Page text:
Thursday, September 2, 2010

fresh artichokes (and hollandaise)

In my last post I said that I had so much to update on my blog. I am going to have to do it in a series - after starting one comprehensive post tonight, I realized that wine, fresh artichokes, hollandaise sauce, pizza, and chicken marsala can not be shown justice crammed into one tiny little space. So I will start with fresh artichokes - so miraculously tasty.

As far as artichokes are concerned, the first and last time I tasted a fresh artichoke was in a Mediterranean cooking class (mainly Northern Italy) I took two years ago, and I have not forgotten about the uniqueness of a fresh artichoke since (compared to the canned, weird tasting artichokes that are so common in American dishes and antipastos). Julia Child's The Way to Cook gave me a step-by-step lesson in steaming an artichoke. You can steam it, or you can boil it - I did both, one method for each artichoke, and I could not taste the difference. With that said, I would probably go with steaming for health purposes (oh - make sure you salt the water, whichever method you choose). Select a beautiful, squeaky green artichoke. When you get it home, rinse it off and make sure all the grit stuck in between the leaves is rinsed out. Take a heavy knife and cut the top end of the artichoke to remove the pricklies - from there, take scissors and remove each prickly off the top of each leaf. You can rub the exposed ends with a lemon wedge to prevent browning. Cut off the stem to the base of the artichoke, plop in a steamer and steam for ~35-45 minutes, or until the artichoke has lost its vibrant green and turned to a green/gray/brown color. As soon as you whisk up your hollandaise, it is ready to be devoured!!!!

For the hollandaise, I will only impart the amateur cooking method, since I am an amateur, and let's face it - you probably are too. Crack 3 eggs and save only the yolks for the hollandaise. Place the yolks in a metal mixing bowl (or heat resistant mixing bowl of some sort) and set over a sauce pan of boiling water (make your own double-boiler. This is the amateur method, so you don't have scrambled eggs before you get to the buttery eggy almost cheesy-like hollandaise because of your whimpy whisking). Add about 2 tablespoons of butter (set out to room temp) while OFF the heat. The butter will not whisk in right away because it isn't melted - but try to whisk until almost all of the butter is whisked in with the eggs. Add a touch of salt, a few drops of hot sauce, and fresh lemon juice from one lemon (trick: cut the lemon in half and squeeze over your cupped hand to catch the seeds. Let the juice trickle through your fingers or dump from your palm after removing the seeds). You can also add a touch of white pepper - I have had it with and without, and I prefer it WITH the white pepper. Set mixing bowl over the boiling water and continue to whisk while GRADUALLY adding in melted butter - this is called tempering the eggs, adding a little bit of heat at a time, to gradually bring them up to temp for them to start cooking but without OVERcooking which will result in scrambled eggs (yuck). Continue whisking vigourously (hold the bowl with a dish towel or an oven mitt with the other arm to keep it steady) and you will know your eggs have cooked when you can start to see the bottom of the mixing bowl while you whisk. The consistency should be a thick, mayonnaisey consistency and the taste will be divine goodness!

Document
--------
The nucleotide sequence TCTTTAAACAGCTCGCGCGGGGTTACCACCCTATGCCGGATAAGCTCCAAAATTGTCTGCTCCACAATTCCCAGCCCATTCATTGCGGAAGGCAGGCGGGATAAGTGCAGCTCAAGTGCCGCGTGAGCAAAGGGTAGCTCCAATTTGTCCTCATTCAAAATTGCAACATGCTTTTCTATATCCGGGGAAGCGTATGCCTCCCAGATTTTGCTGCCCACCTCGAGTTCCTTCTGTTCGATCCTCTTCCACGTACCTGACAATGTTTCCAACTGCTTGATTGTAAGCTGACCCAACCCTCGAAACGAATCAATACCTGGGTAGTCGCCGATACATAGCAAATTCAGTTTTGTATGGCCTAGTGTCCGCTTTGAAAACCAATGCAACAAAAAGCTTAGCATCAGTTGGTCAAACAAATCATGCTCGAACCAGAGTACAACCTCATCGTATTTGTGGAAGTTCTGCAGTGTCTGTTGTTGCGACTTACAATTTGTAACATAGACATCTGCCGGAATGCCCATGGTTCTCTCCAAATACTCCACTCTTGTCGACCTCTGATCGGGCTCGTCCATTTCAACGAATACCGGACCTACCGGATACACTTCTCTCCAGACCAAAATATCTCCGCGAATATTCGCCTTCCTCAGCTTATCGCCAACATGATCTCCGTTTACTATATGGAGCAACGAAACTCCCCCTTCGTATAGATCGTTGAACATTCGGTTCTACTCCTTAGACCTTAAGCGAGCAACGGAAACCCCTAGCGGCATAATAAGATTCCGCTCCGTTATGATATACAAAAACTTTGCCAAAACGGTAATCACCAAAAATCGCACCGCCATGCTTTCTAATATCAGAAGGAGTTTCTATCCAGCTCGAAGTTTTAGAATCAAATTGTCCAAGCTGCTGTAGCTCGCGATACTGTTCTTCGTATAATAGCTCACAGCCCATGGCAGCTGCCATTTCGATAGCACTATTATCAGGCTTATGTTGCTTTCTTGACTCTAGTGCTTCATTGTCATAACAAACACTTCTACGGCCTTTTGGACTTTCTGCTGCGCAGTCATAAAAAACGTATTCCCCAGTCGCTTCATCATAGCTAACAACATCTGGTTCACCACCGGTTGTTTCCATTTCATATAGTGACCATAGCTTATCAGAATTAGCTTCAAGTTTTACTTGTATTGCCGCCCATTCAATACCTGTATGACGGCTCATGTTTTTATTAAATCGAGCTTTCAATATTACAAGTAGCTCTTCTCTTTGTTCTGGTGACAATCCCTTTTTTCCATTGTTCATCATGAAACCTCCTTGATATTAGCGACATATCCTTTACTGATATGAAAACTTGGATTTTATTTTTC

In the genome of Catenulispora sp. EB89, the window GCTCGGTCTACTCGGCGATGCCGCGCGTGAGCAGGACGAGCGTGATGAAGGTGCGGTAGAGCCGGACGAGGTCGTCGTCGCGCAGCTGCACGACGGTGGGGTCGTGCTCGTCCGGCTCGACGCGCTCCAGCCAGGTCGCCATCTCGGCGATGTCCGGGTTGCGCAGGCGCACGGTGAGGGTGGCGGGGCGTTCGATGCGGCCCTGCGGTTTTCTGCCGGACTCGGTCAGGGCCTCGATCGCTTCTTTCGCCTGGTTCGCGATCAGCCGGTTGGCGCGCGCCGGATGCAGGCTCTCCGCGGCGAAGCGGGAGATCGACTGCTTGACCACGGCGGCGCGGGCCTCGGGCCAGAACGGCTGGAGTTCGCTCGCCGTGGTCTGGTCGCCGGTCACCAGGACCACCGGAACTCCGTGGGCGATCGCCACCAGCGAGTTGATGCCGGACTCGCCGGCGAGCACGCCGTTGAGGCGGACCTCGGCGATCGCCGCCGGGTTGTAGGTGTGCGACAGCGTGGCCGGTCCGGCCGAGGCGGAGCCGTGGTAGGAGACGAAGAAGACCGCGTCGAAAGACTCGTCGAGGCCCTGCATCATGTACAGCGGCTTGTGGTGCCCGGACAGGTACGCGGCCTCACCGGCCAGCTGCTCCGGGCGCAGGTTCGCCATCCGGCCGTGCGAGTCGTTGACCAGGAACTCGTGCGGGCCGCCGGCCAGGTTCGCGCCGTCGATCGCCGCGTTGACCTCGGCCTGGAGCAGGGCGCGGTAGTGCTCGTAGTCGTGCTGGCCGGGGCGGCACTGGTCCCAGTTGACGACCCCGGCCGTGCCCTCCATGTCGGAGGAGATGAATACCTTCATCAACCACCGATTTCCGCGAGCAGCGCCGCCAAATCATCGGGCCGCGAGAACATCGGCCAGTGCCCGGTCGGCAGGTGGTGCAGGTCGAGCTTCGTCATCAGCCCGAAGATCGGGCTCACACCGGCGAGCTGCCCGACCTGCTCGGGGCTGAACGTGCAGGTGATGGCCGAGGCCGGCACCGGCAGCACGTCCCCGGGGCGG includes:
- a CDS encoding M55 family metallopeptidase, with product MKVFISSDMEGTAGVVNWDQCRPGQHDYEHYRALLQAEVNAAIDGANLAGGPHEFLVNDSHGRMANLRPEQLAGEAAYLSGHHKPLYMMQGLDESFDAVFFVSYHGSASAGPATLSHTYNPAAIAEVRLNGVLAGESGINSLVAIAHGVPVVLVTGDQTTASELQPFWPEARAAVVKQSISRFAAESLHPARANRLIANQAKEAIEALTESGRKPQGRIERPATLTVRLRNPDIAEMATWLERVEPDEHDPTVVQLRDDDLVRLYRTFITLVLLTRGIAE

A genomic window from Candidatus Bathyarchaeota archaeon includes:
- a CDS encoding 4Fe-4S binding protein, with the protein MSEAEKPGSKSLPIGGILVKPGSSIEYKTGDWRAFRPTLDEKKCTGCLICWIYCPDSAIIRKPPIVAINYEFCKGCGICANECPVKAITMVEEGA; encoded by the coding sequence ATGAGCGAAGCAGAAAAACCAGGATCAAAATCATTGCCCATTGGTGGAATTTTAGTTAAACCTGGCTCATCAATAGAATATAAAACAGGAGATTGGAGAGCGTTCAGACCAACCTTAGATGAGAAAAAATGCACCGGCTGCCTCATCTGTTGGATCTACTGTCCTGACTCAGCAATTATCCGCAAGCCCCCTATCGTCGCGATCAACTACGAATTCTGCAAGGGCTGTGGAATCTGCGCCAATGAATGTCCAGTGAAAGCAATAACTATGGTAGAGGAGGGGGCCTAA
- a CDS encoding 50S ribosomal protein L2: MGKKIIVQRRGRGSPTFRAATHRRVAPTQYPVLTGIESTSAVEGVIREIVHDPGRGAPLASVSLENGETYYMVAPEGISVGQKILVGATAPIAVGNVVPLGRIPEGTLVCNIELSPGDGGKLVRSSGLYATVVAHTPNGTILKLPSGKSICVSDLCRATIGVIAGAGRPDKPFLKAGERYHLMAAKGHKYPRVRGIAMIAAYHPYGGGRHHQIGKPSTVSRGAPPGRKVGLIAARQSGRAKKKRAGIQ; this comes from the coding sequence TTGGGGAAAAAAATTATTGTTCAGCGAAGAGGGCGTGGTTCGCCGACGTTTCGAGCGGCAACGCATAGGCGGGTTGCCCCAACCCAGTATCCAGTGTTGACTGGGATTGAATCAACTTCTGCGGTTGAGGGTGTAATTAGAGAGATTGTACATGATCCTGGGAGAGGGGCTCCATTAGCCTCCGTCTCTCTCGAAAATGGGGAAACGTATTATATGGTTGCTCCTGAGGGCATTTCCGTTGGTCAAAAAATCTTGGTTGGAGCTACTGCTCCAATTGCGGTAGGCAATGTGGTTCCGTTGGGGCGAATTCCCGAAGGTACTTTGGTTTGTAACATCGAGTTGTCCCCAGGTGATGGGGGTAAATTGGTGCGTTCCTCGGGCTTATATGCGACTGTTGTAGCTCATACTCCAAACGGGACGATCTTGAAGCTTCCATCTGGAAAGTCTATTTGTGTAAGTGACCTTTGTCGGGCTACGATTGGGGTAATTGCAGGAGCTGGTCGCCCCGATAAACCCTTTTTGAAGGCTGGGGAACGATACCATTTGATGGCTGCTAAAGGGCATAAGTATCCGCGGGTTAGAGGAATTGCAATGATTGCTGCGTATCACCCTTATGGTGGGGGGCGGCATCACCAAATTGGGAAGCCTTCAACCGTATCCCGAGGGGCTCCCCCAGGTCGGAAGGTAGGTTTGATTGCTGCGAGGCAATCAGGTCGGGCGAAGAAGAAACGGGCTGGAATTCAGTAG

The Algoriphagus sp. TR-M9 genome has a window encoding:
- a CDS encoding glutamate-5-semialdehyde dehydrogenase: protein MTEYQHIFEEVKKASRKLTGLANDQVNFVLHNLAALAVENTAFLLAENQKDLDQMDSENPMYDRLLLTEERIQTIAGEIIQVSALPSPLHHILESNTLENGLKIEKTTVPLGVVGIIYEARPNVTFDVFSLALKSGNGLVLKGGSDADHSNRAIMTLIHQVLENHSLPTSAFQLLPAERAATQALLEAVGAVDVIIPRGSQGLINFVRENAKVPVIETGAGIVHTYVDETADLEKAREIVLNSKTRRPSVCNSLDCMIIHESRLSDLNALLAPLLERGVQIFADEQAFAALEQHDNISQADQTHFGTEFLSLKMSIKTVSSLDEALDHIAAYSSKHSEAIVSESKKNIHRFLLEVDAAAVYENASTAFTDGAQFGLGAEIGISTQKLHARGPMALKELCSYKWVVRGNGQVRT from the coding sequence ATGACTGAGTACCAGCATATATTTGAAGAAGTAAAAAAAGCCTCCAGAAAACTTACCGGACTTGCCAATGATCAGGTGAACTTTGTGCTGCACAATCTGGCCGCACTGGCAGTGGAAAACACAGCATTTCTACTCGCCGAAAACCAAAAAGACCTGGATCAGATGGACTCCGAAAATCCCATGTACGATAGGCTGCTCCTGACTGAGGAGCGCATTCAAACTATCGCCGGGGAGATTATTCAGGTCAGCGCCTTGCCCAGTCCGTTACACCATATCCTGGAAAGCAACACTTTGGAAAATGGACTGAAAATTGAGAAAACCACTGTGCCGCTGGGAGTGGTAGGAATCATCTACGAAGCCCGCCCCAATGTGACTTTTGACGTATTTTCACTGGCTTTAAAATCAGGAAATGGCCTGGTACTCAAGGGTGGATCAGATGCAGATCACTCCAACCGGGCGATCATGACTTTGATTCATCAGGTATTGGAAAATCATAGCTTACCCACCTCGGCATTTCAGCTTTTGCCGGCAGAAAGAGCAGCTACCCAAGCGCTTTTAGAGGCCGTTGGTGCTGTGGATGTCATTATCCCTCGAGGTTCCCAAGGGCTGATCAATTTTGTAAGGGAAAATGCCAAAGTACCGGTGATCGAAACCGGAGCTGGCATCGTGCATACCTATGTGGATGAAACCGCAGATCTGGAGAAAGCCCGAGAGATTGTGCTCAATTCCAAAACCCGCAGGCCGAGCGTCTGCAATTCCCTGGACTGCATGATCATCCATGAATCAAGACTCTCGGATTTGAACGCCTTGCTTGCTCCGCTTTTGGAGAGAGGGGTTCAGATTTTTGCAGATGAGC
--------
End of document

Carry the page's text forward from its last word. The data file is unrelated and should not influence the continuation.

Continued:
To serve: pour your hollandaise into a cute bowl and serve artichokes on appetizer plates (or one plate to share an artichoke - one artichoke goes a long way). Pluck off leaf by leaf, holding it by the tip, and dip the base into the hollandaise - with your teeth and tongue, drag the artichoke leaf out of your mouth, extracting the fleshy insides. Once you get the inside of the artichoke, you have reached the artichoke heart! Scrape off the fibers with a knife (they will rip up your insides; good food sometimes comes at a price) and once the fibers have been cleaned from the heart of the choke you can cut up the artichoke heart and eat it like a barbarian. Trust me, you will want to.

1 comment:

  1. I grew up eating steamed artichokes! It has always been a favorite! I made them for Aaron once and he then became a fan! BUT, I've only ever eaten it with melted butter, or melted garlic butter... I will have to try hollandaise! Love you friend!